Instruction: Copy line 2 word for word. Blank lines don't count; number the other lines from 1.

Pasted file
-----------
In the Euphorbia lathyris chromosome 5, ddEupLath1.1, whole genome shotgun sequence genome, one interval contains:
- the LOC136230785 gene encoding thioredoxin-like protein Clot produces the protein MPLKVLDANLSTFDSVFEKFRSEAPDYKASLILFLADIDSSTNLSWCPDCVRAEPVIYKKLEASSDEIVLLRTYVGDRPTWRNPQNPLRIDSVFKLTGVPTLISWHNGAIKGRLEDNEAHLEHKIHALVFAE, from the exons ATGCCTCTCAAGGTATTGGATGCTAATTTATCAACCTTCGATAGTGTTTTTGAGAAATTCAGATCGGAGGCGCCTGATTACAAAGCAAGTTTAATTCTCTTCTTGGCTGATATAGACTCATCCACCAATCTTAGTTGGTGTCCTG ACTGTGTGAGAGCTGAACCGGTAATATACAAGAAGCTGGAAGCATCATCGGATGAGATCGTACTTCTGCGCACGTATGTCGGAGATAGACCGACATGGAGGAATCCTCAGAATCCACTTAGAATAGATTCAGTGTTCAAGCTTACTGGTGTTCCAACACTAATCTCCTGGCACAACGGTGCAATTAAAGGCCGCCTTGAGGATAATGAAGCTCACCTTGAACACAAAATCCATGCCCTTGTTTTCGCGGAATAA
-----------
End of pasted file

- the LOC136230785 gene encoding thioredoxin-like protein Clot produces the protein MPLKVLDANLSTFDSVFEKFRSEAPDYKASLILFLADIDSSTNLSWCPDCVRAEPVIYKKLEASSDEIVLLRTYVGDRPTWRNPQNPLRIDSVFKLTGVPTLISWHNGAIKGRLEDNEAHLEHKIHALVFAE, from the exons ATGCCTCTCAAGGTATTGGATGCTAATTTATCAACCTTCGATAGTGTTTTTGAGAAATTCAGATCGGAGGCGCCTGATTACAAAGCAAGTTTAATTCTCTTCTTGGCTGATATAGACTCATCCACCAATCTTAGTTGGTGTCCTG ACTGTGTGAGAGCTGAACCGGTAATATACAAGAAGCTGGAAGCATCATCGGATGAGATCGTACTTCTGCGCACGTATGTCGGAGATAGACCGACATGGAGGAATCCTCAGAATCCACTTAGAATAGATTCAGTGTTCAAGCTTACTGGTGTTCCAACACTAATCTCCTGGCACAACGGTGCAATTAAAGGCCGCCTTGAGGATAATGAAGCTCACCTTGAACACAAAATCCATGCCCTTGTTTTCGCGGAATAA